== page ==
Four Questions with Katrin Schoeneweis: Welcoming the MYR Team to Gilead

Stories@Gilead - March 04, 2021

Katrin Schoeneweis began her career as a virologist working in a research lab focusing on antiviral treatments for hepatitis B virus (HBV) and hepatitis delta virus (HDV). She was MYR’s first employee and, today, with the completion of the previously announced acquisition, she joins Gilead.

Chronic hepatitis D is rare and occurs only in people who have been previously or are simultaneously diagnosed with HBV. HDV is considered the most severe form of viral hepatitis.

“Hepatitis D is a terrible liver disease with a high unmet medical need – and it is also highly underdiagnosed,” says Katrin. “There’s a significant need for an increase of awareness and effective therapies.”

With the completion of the acquisition of the German biotechnology company, Gilead builds on years of experience improving care for people with viral hepatitis. For nearly two decades, Gilead has innovated in this space, and it has had three medicines approved for HBV.

We connected with Katrin to discuss how treatment for the disease has evolved and what she hopes will emerge with MYR now being part of Gilead.

Q: What has the research around HDV looked like historically?
Originally discovered in 1977, HDV is still a neglected virus. When I joined the Molecular Virology Lab of Stephan Urban, Professor for Translational Virology at the University of Heidelberg, Germany, research in the lab on HDV just didn’t seem to be a hot topic of interest.

With the discovery of the viral entry receptor and the development of the first entry inhibitor for HBV and HDV, there appeared to be a heightened interest in HDV.

Q: How has this lack of treatment options impacted people living with the disease?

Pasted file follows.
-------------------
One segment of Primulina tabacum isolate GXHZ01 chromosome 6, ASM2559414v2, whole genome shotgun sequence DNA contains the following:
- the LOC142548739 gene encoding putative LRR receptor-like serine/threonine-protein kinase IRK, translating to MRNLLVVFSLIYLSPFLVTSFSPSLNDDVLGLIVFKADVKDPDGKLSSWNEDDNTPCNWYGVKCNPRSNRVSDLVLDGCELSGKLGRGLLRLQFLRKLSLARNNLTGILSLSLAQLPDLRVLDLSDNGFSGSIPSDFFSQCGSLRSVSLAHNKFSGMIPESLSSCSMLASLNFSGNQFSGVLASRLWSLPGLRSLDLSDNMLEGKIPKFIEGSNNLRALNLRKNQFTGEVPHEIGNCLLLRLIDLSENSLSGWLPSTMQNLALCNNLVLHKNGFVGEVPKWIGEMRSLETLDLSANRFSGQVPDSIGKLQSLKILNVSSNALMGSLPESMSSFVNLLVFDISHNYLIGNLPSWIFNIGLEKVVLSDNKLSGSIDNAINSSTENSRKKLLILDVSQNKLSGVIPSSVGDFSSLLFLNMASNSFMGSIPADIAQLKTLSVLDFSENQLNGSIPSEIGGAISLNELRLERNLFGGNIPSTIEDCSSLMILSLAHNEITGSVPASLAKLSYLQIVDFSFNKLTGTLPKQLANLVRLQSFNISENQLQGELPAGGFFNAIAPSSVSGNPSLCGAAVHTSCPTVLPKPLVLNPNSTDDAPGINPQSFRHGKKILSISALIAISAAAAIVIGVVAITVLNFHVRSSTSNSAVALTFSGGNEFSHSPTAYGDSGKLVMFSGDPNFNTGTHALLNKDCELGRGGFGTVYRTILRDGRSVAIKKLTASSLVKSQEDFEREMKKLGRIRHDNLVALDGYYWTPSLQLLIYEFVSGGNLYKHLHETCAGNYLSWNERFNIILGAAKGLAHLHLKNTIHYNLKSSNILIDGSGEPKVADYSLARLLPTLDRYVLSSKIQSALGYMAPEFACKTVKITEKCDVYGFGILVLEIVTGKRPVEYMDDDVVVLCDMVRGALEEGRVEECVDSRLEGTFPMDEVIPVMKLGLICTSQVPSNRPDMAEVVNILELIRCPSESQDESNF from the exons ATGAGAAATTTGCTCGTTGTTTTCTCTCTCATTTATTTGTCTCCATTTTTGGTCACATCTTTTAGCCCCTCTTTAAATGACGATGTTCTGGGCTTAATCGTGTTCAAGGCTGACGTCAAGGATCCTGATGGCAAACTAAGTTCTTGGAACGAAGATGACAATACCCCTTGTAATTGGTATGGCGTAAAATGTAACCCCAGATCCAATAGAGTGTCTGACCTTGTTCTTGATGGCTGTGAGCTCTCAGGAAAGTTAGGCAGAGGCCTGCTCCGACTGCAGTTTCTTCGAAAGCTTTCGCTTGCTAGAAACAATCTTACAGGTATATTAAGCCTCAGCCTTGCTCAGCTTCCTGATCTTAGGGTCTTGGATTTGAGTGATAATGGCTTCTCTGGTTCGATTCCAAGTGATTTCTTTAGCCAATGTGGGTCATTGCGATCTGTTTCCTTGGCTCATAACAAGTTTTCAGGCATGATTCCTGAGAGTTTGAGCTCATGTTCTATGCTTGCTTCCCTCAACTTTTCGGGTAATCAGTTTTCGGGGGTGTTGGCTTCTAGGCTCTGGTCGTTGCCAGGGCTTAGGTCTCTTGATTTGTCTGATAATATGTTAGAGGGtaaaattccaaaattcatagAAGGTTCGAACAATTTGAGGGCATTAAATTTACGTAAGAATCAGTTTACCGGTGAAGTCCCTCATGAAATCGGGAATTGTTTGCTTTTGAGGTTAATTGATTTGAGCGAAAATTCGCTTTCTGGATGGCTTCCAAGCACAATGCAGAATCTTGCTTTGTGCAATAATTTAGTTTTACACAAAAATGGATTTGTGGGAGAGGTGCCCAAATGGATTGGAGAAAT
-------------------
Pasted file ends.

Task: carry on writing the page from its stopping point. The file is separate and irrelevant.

Individuals who acquire HDV can be asymptomatic for a long time. By the time they start to feel sick, with fatigue or flu-like symptoms, the disease is often already in a late stage. Chronic HDV can lead to the development of cirrhosis, and, in some cases, liver cancer or liver failure.

Until recently, there were no approved therapy options available.

Q:  What did it mean to you to be a part of the development of a treatment for HDV?
It was great to be a part of Stephan’s lab researching questions such as, “How does the virus enter the cell and what happens within the liver cell?”

During this research, the lab was full of scientific discussions. It was really exciting to see the evolution of this treatment from bench into clinical development. It has been an amazing journey for me and incredible to be part of this experience.

Q: How will joining Gilead help accelerate MYR’s work for people living with HDV?
Gilead’s decades of work in viral hepatitis will help accelerate our work and help get the treatment to more people in the world.

I am passionate about making a change for people living with this severe disease – and bringing innovative medicines from the bench to the person in need.